What do you do?
I'm an intellectual property lawyer with a focus on data "ownership" issues and the legal rights which cover access, use and dissemination of data. My practice covers both commercial and advisory work and, increasingly, disputes relating to data ownership.
My interest in data ownership started back in 2012 when I was on secondment with the tech and IP team of an investment bank, and had the opportunity to work on their market data agreements. It taught me a lot about data licensing and also got me interested in the underlying legal rights in data.
Back at Bird & Bird I continued working on various data-related projects. Initially these were focused on sports and financial services, where data ownership has always been a big topic. However, from around 2017 I started to see these issues cropping up in lots other sectors, driven by the adoption of AI and IOT. I really enjoyed both the legal and technical complexity of these projects and decided to build a practice around data ownership.
What’s keeping you busy?
Web scraping is a hot topic at the moment and I’ve been giving lots of advice to companies looking to utilise online data and to website operators who are looking to stop their data being scraped. Another hot topic is the ability of service providers to re-use customer data to develop new products and services (especially in the AI context) with clients regularly seeking support on interpreting their existing agreements and putting in place new ones.
What mentors or other influential figures have helped you get where you are today?
Working with the UK group of AIPPI [the International Association for the Protection of Intellectual Property] has been a fantastic opportunity to collaborate with other IP practitioners on the legal and policy issues relating to AI and data. Trevor Cook from WilmerHale has in particular been a great source of wisdom and guidance.
If you could change one data-related law, how and why would you change it?
I would harmonise IP rights protection for databases. There is real international divergence on the approach taken in different jurisdictions which I see as a potential barrier to data licensing.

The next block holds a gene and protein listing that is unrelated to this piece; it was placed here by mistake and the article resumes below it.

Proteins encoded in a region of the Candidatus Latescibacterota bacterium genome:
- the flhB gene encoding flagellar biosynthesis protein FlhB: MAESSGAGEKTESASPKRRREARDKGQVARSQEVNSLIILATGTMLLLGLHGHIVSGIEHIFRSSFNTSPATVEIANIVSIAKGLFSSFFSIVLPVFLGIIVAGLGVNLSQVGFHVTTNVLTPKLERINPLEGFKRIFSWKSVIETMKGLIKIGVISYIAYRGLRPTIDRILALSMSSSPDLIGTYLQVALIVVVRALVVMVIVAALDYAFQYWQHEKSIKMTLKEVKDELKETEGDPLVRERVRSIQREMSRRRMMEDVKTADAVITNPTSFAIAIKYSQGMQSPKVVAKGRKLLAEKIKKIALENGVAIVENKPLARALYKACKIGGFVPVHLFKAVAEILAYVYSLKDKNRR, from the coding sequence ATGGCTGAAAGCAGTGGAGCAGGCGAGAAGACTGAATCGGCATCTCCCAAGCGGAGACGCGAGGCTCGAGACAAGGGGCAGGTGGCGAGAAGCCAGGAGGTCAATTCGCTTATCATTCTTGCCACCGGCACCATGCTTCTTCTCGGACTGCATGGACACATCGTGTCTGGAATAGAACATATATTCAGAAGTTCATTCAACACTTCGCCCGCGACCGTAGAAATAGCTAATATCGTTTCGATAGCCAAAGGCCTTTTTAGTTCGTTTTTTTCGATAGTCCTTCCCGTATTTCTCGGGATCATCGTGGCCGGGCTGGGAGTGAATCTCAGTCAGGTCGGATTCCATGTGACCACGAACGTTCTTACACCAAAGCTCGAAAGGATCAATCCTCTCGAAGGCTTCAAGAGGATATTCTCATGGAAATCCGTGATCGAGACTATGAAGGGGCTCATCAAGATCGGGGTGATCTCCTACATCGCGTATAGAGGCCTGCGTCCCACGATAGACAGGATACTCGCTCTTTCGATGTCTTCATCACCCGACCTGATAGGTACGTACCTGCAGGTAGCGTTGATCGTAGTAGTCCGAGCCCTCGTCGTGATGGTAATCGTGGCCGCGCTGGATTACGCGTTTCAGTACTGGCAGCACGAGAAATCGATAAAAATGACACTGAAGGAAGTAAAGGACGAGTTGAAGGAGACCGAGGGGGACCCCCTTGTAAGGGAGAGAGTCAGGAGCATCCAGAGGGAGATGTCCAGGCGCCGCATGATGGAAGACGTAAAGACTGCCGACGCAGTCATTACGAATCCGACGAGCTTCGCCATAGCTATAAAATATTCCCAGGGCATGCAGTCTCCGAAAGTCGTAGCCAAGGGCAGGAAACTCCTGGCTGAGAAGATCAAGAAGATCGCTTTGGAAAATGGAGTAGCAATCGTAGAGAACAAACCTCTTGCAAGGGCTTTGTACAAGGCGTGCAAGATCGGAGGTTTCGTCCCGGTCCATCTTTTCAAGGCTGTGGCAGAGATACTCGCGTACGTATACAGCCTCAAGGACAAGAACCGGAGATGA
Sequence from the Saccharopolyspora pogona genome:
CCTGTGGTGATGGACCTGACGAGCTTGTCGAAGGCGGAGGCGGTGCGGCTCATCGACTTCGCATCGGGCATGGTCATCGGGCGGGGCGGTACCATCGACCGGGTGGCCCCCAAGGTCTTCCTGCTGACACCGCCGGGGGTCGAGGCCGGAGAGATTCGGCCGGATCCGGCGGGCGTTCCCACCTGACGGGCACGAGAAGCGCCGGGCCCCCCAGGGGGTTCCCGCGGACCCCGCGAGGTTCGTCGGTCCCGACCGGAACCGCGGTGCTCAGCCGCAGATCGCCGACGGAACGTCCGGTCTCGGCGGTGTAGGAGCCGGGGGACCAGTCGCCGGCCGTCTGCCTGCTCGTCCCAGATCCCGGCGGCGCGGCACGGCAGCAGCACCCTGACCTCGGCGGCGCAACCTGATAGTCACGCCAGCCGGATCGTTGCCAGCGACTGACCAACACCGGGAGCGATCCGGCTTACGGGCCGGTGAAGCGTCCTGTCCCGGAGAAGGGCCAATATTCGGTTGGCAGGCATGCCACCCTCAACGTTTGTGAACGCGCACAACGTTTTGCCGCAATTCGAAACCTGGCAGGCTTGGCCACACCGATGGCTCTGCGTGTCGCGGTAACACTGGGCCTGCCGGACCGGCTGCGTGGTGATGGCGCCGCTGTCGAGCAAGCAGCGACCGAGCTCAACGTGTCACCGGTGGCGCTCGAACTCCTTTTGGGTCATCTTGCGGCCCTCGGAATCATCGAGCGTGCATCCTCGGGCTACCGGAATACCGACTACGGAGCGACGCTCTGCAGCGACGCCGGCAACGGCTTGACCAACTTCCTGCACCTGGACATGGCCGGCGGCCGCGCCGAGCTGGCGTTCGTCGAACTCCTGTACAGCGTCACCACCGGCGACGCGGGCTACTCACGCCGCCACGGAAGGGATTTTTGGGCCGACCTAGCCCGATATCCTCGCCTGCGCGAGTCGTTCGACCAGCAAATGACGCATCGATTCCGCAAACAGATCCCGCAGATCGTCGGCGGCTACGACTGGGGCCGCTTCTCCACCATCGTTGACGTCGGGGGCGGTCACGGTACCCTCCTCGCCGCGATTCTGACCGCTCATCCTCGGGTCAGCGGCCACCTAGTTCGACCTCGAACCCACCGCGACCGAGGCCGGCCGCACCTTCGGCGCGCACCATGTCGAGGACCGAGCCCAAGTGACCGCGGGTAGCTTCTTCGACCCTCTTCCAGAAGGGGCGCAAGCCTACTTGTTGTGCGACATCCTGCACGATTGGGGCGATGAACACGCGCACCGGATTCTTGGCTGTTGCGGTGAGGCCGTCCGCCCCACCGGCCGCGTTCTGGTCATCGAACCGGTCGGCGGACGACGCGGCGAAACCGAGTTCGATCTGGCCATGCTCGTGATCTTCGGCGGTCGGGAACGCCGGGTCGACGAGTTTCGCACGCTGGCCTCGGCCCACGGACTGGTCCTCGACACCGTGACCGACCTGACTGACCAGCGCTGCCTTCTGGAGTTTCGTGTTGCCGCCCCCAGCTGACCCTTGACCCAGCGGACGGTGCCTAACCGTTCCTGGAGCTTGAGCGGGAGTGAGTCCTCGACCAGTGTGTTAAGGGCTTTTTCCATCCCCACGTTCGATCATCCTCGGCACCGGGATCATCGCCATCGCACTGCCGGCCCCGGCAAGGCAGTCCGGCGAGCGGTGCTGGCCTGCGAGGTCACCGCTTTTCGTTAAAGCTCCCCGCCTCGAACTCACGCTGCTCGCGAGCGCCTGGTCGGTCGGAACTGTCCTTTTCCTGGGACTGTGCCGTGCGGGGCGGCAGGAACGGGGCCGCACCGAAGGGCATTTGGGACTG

How has covid-19 affected what you do?
I definitely saw uncertainty in some sectors (especially bricks-and-mortar retail, travel and aviation) around investing in new data-based projects in 2020, as businesses were trying to work out the long term impact of Covid-19 on their finances. Confidence seems to be returning however and I’ve seen a big uptick in new data work in recent months.
What’s the next big thing – what data opportunities are companies now looking at?
Open data has been coming up quite a bit recently in conversations as an area for exploration, as there are clearly opportunities to increase innovation and reduce bias in AI systems by sharing datasets. While there are also various legal and commercial tensions which need to be navigated to develop an open data strategy, I think we’re getting to a tipping point where the opportunities in many areas justify the investment required to develop an organisational open data strategy.
What’s keeping companies worried at the moment – what are some key data risks?
There is a lot of regulatory churn at the moment around IP rights in data. At the EU level we have new text and data mining exceptions contained in the Digital Copyright Directive and also expect a draft Data Act to be published later in 2021, which is likely to touch on data ownership issues. We also have the UK Intellectual Property Office planning to consult on text and data mining exceptions and investigate issues relating to data licensing for AI training later this year. As a result there are a lot of moving pieces and companies are having to think really carefully about how the changes are likely to impact their data strategies.
What do you do to relax?
I’m based in Somerset which offers lots of country roads and tracks to explore on my bike.